Two things sparked this article. The first was a question about whether a company needs a CCM (content component management system) if they have an existing system that can handle XML files and the second was the answer I got from Interwoven today on their support of XML (no longer a focus they said). Let’s look at both of these in turn.
Why do you need a CCM system?
Groups creating component-oriented, usually XML-based content, for multi-channel delivery need a system that can effectively support the management of content components for the following reasons:
- System manages XML files
When a vendor says they can manage XML files, they usually mean that they can manage a “file of type XML” just like they can manage Office documents, images etc. But that means that they simply manage a BLOB (Binary Logical Object)or simply a file type with no understanding and intelligence of that file, in other words “a black box”
- Component management
Components are small, much smaller than documents, and the system must be robust enough to find, reassemble and deliver component-based content (And you thought finding documents was hard!).
- Managing reuse
Component-based content is typically designed for reuse. When you have reusable components you need to be able to identify where the components have been reused, have they been reused identically or with change (derivative), and if you change the source component do you want to automatically update all the reused components, none of them or only some of them (Try doing that in a regular system!)
- Filtered reuse
Many systems can repurpose content (identical content multi-channel delivery) but they deliver identical content in different formats. Good multi-channel delivery is content which has been optimized for each of the channels (e.g., web is clear concise and well chunked, wireless is brief, and print is often more wordy). The first response to this is then you have to write content for each channel; however, skilled multi-channel authors know how to write content where often print is a superset, web a sub-set and wireless a subsub-set. This means that you have to be able to identify content components that are appropriate to the channel and filter as required at publishing.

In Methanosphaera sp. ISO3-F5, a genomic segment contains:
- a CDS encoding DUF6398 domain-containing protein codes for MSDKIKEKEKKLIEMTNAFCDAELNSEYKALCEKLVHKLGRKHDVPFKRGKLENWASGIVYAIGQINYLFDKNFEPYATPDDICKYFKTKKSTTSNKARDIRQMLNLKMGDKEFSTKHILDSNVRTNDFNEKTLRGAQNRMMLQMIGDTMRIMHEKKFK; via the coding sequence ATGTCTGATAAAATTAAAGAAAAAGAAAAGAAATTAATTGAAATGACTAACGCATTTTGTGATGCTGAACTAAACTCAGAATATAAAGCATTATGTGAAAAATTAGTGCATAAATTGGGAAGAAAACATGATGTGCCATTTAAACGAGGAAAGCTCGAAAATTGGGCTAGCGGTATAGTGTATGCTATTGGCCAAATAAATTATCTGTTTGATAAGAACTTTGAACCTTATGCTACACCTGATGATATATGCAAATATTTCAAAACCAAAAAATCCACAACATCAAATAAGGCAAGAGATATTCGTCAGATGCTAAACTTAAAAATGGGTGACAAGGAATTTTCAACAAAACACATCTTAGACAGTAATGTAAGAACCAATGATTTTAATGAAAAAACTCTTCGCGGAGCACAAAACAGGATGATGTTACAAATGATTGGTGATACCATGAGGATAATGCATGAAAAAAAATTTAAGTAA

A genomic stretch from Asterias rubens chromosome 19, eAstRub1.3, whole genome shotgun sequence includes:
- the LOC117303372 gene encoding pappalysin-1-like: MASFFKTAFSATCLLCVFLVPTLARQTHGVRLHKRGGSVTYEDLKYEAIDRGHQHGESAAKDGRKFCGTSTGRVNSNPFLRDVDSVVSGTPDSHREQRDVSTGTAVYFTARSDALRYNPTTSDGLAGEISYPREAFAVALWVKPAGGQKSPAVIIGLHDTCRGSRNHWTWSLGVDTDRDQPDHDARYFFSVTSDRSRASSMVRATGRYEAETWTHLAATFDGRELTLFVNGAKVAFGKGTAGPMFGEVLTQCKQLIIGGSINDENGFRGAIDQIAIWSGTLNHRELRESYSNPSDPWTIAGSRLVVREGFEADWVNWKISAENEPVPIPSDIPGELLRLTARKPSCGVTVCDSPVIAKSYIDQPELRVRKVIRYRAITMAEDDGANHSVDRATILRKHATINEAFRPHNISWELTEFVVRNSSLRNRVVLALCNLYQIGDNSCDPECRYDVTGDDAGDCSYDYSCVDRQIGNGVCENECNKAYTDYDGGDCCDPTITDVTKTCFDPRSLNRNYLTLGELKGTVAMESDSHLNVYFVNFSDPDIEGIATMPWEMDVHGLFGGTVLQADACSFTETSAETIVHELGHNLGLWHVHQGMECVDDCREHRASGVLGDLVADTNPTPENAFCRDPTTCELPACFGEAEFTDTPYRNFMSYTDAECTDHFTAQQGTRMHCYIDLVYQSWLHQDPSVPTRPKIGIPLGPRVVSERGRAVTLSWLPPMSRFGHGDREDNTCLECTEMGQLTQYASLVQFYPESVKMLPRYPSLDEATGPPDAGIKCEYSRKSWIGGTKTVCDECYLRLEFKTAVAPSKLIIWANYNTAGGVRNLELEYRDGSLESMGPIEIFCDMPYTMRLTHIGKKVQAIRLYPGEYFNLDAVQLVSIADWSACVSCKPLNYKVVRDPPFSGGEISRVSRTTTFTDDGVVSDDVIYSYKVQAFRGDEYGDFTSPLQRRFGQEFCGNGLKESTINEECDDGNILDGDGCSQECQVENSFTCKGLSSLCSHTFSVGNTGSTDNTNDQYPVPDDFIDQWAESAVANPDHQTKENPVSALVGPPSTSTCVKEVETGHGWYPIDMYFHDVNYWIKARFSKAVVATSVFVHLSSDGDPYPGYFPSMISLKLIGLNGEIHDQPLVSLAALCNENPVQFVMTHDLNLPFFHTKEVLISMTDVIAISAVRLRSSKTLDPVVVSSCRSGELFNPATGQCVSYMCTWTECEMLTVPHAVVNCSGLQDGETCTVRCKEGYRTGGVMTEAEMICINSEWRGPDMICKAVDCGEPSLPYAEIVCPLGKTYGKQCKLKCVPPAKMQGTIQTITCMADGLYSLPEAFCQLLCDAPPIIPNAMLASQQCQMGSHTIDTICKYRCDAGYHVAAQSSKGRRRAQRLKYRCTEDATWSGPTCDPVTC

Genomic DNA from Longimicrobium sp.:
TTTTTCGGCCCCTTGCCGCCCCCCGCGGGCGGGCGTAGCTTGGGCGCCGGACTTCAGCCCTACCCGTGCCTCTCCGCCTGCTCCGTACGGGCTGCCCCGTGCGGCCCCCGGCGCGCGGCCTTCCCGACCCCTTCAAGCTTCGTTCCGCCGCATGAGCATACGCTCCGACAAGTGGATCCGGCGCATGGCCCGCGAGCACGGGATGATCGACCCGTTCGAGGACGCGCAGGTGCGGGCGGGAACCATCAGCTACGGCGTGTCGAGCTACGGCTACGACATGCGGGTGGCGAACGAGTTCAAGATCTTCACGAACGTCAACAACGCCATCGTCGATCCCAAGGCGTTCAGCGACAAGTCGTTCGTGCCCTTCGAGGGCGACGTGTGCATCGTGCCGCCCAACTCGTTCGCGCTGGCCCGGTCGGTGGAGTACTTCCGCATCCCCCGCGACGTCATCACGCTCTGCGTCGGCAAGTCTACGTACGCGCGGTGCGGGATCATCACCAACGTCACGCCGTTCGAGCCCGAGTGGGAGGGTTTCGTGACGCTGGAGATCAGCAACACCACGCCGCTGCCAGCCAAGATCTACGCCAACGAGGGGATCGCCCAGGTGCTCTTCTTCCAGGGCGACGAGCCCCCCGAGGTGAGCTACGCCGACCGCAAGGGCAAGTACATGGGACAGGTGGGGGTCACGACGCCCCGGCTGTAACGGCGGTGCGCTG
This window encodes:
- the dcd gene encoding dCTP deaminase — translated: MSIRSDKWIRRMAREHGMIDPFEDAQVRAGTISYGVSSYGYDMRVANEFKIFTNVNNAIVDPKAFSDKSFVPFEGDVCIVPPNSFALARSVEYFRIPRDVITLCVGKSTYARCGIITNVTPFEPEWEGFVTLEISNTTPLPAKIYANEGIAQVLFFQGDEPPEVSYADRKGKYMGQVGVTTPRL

- Complex version management
Version control is usually the activity of making sure that content is versioned as it is changed and only the approved version gets published. In a component world, version control can be much more complex with different sets of content referring to different versions of the same component. For example, in a pharmaceutical company we recently worked with they had multiple versions of the same product, designed for different conditions, going before the regulatory agency for approval and in three different global regions. A component would start off the same but be modified at the request of the agency so we had multiple versions of the same content being referenced by different sets of content. Some of these versions came back together again (merged) at the end but others stayed separate for multiple iterations of the content.
And I could go on. Suffice is to say, there is a good reason why content component management systems exist.
Why shouldn’t all systems support CCM?
Interwoven’s statement to us that “Team XML is no longer a product offering, thus we donâ€™t have a significant amount to share with this report” made me sigh in exasperation (see Interwoven bows out of content component management). It was only 2002 (OK so that was 5 years ago) that Interwoven announced with much fanfare its new offering Team XML that would provide XML-based content management, content reuse, and multi-channel delivery. They announced partnerships with Arbortext Editor, XMetaL, DeskNet, XyEnterprise and more, but now they have chosen to step back from this, in fact they started stepping back a few years ago but didn’t really say so. Why did this happen, I don’t have an insider’s knowledge of why, but I’m sure it was because it wasn’t as strong a driving force as ECM was.
However, this doesn’t mean the need for CCM has gone away. It is a web, web world, but the reality is that multi-channel content hasn’t gone away. It is becoming even more important – in marketing campaigns as they need to reach their potential customers in as many channels as possible, as governments realize that they have to reach all their constituents, and as customer support has to accommodate different customer requirements. If anything, there are more ways we need to meet our customer’s needs; look at the upsurge in mobile devices and visual devices like the iPhone. And structured content is becoming more and more prevalent in content.
Too often teams that have strong requirements for CCM are told they have to use an existing system that will in no way meet their needs. The CCM vendors are happy that they have an advantage and they will continue to often represent best-of-breed, but it isn’t always possible to buy another system.
CCM is a niche market, and there are a lot of vendors who focus on this market, but it is also a market that is gaining recognition. Note EMC’s acquisition of X-Hive and SDL’s acquisition of Tridion. Maybe these market moves signify a turning of the tide. Maybe companies like Interwoven need to rethink their strategy.